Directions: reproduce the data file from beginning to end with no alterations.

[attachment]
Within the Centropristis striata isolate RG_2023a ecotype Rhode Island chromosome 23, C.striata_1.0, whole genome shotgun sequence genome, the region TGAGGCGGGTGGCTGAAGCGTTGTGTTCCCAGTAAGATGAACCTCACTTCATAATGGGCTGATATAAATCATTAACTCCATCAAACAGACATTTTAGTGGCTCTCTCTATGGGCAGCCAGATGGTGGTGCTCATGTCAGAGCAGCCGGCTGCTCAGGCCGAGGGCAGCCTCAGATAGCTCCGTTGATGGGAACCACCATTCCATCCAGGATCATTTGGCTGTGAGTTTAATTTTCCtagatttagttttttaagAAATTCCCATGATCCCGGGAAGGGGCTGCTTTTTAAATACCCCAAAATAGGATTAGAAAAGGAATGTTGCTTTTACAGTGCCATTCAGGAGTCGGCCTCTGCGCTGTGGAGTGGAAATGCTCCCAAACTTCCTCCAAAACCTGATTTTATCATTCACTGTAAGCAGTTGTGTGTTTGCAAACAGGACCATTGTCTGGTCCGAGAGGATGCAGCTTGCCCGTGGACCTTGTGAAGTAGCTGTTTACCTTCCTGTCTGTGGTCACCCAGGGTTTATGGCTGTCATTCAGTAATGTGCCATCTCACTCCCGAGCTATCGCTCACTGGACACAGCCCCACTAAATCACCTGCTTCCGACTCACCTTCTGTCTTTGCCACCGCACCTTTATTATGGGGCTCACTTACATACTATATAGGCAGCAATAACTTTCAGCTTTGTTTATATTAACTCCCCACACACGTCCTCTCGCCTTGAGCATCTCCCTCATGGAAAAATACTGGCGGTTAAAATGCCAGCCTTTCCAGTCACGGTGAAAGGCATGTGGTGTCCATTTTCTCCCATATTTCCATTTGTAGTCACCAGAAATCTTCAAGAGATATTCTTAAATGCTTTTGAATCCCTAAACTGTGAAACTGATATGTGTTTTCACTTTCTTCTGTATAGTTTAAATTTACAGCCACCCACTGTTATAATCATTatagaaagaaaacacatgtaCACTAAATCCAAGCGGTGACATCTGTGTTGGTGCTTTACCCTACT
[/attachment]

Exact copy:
Within the Centropristis striata isolate RG_2023a ecotype Rhode Island chromosome 23, C.striata_1.0, whole genome shotgun sequence genome, the region TGAGGCGGGTGGCTGAAGCGTTGTGTTCCCAGTAAGATGAACCTCACTTCATAATGGGCTGATATAAATCATTAACTCCATCAAACAGACATTTTAGTGGCTCTCTCTATGGGCAGCCAGATGGTGGTGCTCATGTCAGAGCAGCCGGCTGCTCAGGCCGAGGGCAGCCTCAGATAGCTCCGTTGATGGGAACCACCATTCCATCCAGGATCATTTGGCTGTGAGTTTAATTTTCCtagatttagttttttaagAAATTCCCATGATCCCGGGAAGGGGCTGCTTTTTAAATACCCCAAAATAGGATTAGAAAAGGAATGTTGCTTTTACAGTGCCATTCAGGAGTCGGCCTCTGCGCTGTGGAGTGGAAATGCTCCCAAACTTCCTCCAAAACCTGATTTTATCATTCACTGTAAGCAGTTGTGTGTTTGCAAACAGGACCATTGTCTGGTCCGAGAGGATGCAGCTTGCCCGTGGACCTTGTGAAGTAGCTGTTTACCTTCCTGTCTGTGGTCACCCAGGGTTTATGGCTGTCATTCAGTAATGTGCCATCTCACTCCCGAGCTATCGCTCACTGGACACAGCCCCACTAAATCACCTGCTTCCGACTCACCTTCTGTCTTTGCCACCGCACCTTTATTATGGGGCTCACTTACATACTATATAGGCAGCAATAACTTTCAGCTTTGTTTATATTAACTCCCCACACACGTCCTCTCGCCTTGAGCATCTCCCTCATGGAAAAATACTGGCGGTTAAAATGCCAGCCTTTCCAGTCACGGTGAAAGGCATGTGGTGTCCATTTTCTCCCATATTTCCATTTGTAGTCACCAGAAATCTTCAAGAGATATTCTTAAATGCTTTTGAATCCCTAAACTGTGAAACTGATATGTGTTTTCACTTTCTTCTGTATAGTTTAAATTTACAGCCACCCACTGTTATAATCATTatagaaagaaaacacatgtaCACTAAATCCAAGCGGTGACATCTGTGTTGGTGCTTTACCCTACT